Review of 'Little Scarlet', Walter Mosley, Weidenfeld & Nicolson £12.99
On 11 August 1965 a police traffic stop in the Watts area of Los Angeles, an largely black-populated area, provided the spark that ignited rioting which lasted for six days, leaving 34 dead, more than 1,000 injured, almost 4,000 arrested and hundreds of buildings destroyed. The riots were an explosion of raw anger against the racism and brutality of the police, and the continued denial of basic civil rights to black people. Little Scarlet, Walter Mosley's most recent Easy Rawlins novel, is set in Los Angeles while the embers of the Watts riots are still burning.
In the aftermath the police turn up on Easy Rawlins' doorstep asking for his help. A white man was dragged from his car at the height of the riot and escaped into a nearby apartment building. Soon afterwards a young woman, Little Scarlet, is found dead in the same building. The fleeing white man is the obvious suspect and the police fear that rioting could start all over again if word gets out that a white man has murdered a black woman in the area. The police also know that they are not welcome in the area and their presence is also just as likely to cause further riots. They ask Easy to find out what happened and he agrees, as he wants to get justice for the dead woman.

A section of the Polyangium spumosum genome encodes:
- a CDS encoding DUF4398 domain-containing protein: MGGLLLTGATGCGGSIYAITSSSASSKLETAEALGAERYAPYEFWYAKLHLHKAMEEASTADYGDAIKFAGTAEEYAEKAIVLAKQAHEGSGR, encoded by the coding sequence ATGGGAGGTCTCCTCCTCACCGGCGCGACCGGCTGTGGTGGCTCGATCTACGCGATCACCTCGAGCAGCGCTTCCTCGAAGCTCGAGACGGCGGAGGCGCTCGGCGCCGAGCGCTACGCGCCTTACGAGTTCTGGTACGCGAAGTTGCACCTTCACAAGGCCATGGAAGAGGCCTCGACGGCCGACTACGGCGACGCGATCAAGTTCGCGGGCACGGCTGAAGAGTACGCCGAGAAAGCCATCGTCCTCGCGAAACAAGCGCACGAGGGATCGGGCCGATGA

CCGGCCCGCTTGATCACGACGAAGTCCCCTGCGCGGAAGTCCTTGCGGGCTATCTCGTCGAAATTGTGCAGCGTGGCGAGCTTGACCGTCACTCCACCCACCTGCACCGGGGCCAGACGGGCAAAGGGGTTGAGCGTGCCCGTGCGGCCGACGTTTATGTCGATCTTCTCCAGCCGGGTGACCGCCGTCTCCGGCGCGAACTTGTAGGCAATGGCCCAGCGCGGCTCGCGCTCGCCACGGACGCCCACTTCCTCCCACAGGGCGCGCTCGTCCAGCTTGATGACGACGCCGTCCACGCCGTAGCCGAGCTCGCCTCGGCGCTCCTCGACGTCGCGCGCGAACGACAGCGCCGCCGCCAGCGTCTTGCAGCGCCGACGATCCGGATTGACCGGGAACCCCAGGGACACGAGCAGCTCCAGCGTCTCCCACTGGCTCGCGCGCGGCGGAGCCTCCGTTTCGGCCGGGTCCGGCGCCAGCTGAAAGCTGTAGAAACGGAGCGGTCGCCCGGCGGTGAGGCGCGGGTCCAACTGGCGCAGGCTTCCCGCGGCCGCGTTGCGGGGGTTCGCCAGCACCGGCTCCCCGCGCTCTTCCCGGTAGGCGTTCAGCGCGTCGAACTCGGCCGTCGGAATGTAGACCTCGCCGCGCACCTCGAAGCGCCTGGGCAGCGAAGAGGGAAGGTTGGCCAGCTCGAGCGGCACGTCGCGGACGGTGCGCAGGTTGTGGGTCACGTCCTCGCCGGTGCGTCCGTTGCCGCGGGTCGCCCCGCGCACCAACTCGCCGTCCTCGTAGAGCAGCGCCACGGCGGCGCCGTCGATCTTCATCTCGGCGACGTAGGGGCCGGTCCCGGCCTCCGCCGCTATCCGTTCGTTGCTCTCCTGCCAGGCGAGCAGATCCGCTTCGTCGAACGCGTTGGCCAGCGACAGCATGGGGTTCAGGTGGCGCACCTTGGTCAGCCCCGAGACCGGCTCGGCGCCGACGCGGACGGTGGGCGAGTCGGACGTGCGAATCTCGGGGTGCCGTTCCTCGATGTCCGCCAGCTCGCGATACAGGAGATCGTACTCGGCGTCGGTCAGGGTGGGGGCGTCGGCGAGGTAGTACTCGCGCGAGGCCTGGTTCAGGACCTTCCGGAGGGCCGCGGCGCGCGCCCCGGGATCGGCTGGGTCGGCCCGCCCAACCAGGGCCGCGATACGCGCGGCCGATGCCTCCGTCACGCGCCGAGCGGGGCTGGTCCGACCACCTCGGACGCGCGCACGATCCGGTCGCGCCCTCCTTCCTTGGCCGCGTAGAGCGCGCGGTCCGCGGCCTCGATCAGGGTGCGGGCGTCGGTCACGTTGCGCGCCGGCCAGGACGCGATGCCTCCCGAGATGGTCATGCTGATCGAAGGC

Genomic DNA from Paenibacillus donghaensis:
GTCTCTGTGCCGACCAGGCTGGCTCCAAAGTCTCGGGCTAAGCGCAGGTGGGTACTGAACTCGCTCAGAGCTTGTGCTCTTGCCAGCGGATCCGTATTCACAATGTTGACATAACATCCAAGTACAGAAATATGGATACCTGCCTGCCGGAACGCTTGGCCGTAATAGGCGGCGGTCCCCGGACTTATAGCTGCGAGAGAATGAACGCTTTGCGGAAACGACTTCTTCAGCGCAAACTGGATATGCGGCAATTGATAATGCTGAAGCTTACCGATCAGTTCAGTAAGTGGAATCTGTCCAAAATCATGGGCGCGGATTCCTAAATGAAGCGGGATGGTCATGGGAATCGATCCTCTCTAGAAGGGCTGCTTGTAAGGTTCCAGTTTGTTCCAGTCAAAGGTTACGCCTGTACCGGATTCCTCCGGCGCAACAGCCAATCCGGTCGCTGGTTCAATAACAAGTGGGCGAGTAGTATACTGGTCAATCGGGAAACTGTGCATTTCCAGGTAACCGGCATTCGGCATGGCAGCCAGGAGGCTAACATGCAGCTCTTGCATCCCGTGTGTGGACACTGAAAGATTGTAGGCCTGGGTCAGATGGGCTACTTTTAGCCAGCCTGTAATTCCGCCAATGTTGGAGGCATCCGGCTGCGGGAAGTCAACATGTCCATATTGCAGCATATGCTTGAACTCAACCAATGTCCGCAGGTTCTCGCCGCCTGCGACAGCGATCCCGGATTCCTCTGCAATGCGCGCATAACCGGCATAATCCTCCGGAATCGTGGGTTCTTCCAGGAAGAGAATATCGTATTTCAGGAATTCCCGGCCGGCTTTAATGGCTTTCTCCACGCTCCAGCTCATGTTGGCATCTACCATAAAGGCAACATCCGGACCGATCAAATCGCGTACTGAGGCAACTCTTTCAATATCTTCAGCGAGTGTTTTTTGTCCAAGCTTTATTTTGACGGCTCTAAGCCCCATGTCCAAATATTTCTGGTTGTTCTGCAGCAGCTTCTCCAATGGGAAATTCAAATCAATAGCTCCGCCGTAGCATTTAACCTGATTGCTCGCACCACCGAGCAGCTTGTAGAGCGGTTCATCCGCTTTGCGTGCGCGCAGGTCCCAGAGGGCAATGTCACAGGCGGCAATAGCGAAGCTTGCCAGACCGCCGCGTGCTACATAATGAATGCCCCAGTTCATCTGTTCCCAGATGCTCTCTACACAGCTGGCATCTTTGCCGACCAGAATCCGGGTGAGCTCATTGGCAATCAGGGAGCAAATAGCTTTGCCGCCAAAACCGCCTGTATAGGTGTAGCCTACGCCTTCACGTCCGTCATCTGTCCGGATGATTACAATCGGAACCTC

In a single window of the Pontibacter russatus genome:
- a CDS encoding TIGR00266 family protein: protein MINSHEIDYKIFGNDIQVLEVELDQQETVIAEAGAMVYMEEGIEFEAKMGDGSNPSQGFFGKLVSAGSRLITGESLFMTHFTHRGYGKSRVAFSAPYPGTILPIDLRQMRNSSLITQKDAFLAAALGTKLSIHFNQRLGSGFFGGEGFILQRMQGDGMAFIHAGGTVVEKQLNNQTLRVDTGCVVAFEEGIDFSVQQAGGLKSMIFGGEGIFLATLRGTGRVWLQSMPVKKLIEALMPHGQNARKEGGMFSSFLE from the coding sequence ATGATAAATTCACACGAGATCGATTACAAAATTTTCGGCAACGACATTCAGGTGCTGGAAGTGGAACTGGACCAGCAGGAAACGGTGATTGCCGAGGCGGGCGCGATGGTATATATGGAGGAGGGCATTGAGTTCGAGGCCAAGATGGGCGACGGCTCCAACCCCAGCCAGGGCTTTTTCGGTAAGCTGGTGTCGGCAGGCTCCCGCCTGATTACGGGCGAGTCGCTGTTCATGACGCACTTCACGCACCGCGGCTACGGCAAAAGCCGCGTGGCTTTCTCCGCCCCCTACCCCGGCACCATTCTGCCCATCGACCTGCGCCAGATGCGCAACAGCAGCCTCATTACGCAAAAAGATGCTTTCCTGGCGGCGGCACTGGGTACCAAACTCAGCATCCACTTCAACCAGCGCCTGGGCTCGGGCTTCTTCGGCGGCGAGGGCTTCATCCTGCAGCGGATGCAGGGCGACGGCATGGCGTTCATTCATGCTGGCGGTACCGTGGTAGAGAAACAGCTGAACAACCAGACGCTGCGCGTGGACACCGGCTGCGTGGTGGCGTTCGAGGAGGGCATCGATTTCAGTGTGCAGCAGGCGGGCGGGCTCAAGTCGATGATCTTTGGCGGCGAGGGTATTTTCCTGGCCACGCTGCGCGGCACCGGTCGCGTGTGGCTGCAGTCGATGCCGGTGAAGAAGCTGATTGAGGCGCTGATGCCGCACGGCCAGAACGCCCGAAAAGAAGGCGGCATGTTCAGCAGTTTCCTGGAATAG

As he investigates the murder, Easy finds that the city is changing as it emerges from the ashes. The riot has been a catalyst for that change, jolting people from their complacency and forcing some white people to acknowledge and want to change the racism and injustice that were the everyday experience of black people at that time. When the policeman detailed to work with Easy offers to shake his hand, Easy is shocked and surprised. When a young white receptionist from Memphis offers to help Easy, he remarks that 'where she came from, a white woman didn't address a black man directly... and though I couldn't explain how, I knew that the riots had broken down the barriers between us.' Black people, including Easy himself, are more confident, more willing to stand up to the authorities. Easy's friend Jackson Blue is able to get a job in the computer department of a major corporation, albeit by creative means. Other friends, Mouse and Jewelle, find new business opportunities opening up.
Easy Rawlins has not taken part in the rioting but his sympathies are with those who have. He has suffered the same indignities and racism throughout his life as they have and recognises that something had to give. In the opening scene he describes himself as 'holding myself in check while South Los Angeles went up in the flames of a race riot'. Even when he thinks the anger of the rioters is misdirected, against the school Easy sometimes works at or against some of the storeowners, he understands why it happened. He knows the racism and the fear that have been bottled up to exploding point and explains, 'Almost every black man, woman and child you meet feels that anger. But they never let on, so you've never known. This riot was sayin' it out loud for the first time. That's all. Now it's said and nothing will ever be the same again.'
This book is certainly a rattling detective story. It has Mosley's usual cast of great characters and a plot that makes you read through the night. What lingers afterwards though, and makes this one of his best novels, is Mosley's hatred of injustice and a state that breeds racism, hatred and fear, and his sense that ordinary people are capable of great kindness and of building a better world.